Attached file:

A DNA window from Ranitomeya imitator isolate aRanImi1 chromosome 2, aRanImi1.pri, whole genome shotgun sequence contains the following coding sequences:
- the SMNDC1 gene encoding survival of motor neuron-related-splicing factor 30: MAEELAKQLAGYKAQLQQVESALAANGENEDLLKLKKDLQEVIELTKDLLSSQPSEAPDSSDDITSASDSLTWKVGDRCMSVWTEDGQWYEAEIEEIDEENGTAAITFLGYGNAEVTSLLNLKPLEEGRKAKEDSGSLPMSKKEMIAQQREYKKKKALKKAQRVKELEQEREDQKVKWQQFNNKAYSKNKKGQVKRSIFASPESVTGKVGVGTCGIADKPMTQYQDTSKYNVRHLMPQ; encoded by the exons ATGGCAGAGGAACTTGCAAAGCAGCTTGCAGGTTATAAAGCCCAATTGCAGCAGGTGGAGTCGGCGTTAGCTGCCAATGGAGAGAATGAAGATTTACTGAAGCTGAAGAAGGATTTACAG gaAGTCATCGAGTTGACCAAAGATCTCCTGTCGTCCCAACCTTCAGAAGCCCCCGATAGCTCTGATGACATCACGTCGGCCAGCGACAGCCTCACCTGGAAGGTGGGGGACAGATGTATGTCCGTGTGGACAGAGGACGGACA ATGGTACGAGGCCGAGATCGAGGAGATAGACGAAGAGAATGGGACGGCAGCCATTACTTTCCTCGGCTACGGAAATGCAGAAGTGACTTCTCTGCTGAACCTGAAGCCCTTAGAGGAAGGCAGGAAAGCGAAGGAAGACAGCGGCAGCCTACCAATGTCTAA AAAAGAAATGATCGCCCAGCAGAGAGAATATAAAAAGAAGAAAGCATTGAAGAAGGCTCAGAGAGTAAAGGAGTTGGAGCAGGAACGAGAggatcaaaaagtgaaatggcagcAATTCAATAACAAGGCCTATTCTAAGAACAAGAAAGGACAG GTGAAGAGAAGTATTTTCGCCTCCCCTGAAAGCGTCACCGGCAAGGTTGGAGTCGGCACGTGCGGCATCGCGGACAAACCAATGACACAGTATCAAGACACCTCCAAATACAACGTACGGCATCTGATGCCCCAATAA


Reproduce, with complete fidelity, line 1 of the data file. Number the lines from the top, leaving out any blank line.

A DNA window from Ranitomeya imitator isolate aRanImi1 chromosome 2, aRanImi1.pri, whole genome shotgun sequence contains the following coding sequences: